This place is stocked with everything you need. I really mean everything. Face stuff (makeup remover, cleanser, toner, emulsion), hair stuff (not only conditioner, but treatment as well!), body stuff. Complete with the bath towels, clothes, and slippers from the room, you’re all set!
But if that’s still not enough…
The only complaint I have about this stay was the quality of sleep I had. I’ve always been one for firm beds, but the one at First Cabin was hard. The pillow was also strange; it had some sort of plasticky spring on the back and basically wasn’t a very nice pillow to sleep on.
The worst though, were the sounds. In the middle of the night, I was rudely awakened by what sounded like someone violently ripping open their curtains. Very violently.
Then, “SSSSSSRRRKKKKKK!!!” Shut.
The sharp sound sliced through the silence and my dreams, and caused me to jolt awake from shock.
It happened once. 2am. Then once more. 4am. And again. 7am.
WHAT THE HELL WAS GOING ON?! People are trying to sleep here! Did I just happen to have a lot of angry neighbors? Or was it just that one person who has anger management issues and/or curtain operation deficiency?!
HOW does one even make that much noise with the curtains??? I can open and close mine in near-perfect silence!
When my alarm went off, I woke up super grouchy and complained to Carys, who also went through the same torture. Then I realized that unlike first class cabins (which has curtains that open sideways), business class cabins’ curtains are open vertically, like a curtain blind. That must have been the reason for the insane ruckus! Man, I hope they fix those faulty blinds soon!
Apart from that, First Cabin is actually a pretty good place to stay. Extremely convenient (walking distance to Canal City and the yatai food stalls), fully equipped with amenities that most people need, clean, and safe.
Just a few things to take note:
- Get the first class cabin if travelling with anything bigger than cabin-sized luggage
- Book early (31 days in advance) for discounted rates (valid for stays between Sun-Wed)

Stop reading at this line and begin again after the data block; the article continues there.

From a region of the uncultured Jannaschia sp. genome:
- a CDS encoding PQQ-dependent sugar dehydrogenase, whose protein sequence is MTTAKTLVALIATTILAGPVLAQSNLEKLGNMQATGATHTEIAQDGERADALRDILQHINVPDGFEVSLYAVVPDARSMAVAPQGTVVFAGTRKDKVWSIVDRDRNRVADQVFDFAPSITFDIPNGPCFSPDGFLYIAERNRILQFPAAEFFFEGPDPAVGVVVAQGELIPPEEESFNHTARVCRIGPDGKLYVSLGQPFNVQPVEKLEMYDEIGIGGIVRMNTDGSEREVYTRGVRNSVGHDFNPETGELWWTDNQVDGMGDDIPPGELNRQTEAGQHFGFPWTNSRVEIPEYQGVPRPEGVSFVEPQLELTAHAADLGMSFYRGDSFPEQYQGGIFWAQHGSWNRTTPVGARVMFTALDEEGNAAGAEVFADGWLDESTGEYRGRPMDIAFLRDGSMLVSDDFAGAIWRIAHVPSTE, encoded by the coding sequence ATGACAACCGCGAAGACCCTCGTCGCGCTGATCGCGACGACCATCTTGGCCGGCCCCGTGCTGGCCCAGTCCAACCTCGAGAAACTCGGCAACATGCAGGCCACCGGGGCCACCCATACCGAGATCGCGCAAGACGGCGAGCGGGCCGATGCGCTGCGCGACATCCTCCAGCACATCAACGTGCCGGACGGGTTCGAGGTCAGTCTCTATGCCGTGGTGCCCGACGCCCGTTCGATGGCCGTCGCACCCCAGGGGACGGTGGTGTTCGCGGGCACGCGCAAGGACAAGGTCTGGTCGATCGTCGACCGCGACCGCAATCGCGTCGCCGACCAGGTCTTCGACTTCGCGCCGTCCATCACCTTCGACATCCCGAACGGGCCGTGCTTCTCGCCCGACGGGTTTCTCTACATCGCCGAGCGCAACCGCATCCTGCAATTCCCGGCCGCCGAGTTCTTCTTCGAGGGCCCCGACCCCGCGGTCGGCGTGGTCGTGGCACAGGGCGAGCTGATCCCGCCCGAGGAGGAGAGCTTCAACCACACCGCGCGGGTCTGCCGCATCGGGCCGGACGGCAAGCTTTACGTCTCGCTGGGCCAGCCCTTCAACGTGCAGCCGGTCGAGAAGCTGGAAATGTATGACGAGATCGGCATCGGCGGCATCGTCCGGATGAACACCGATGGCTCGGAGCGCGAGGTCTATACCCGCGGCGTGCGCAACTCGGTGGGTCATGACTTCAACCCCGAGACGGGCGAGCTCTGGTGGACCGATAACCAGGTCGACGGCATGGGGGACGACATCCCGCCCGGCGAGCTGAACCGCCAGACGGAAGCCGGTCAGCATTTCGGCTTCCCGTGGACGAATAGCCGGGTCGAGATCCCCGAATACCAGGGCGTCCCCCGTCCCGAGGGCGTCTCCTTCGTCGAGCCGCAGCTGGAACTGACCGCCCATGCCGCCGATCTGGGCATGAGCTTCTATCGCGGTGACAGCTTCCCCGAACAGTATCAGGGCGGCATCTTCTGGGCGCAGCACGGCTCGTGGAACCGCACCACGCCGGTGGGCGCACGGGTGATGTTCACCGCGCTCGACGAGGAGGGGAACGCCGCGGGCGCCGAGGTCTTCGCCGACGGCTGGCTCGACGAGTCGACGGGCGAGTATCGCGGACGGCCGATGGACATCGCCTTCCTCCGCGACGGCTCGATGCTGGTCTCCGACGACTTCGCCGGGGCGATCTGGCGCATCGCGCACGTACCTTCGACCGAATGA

- Well, book early anyway because the rooms sell out quite quickly (and there are lesser female cabins)
- Pray there are no
angry neighborsnoisy blinds nearby
FIRST CABIN (HAKATA)
3-7-24 Nakasu, Hakata, Fukuoka, Fukuoka Prefecture 〒810-0801
Nearest station: Nakasu Kawabata
Thanks for writing this thorough article on First Cabin Hakata, it’s pretty hard to get detailed info and photos on the First Cabin hotels on the web. Having stayed at First Cabin Tsukiji, I must say I’m a bit baffled by the showers in their Hakata location.
There was only one shower room for women in their Tsukiji hotel but it had an attached private changing area which could be locked – it felt so good to not dry off and change clothes in the wet shower (ick).
I’m surprised they didn’t try to do the same thing for the Hakata branch, considering the fact that many Japanese hostels tend to build individual showers with a dry changing area followed by the shower stall proper.
If I ever stay at First Cabin Hakata, I’d probably use a similar strategy, I’ll bring a plastic bag of stuff and bring it in or put it just right outside the shower booth haha.
Hello Grace! I’m always glad to contribute to the useful info on the interwebs ;)
Yeah, I don’t like changing and bathing in the same wet stall either, but it’s preferable to walking back naked to the main area where the baskets are to change (locals do that). It’s nice that the Tsukiji branch has a changing area though!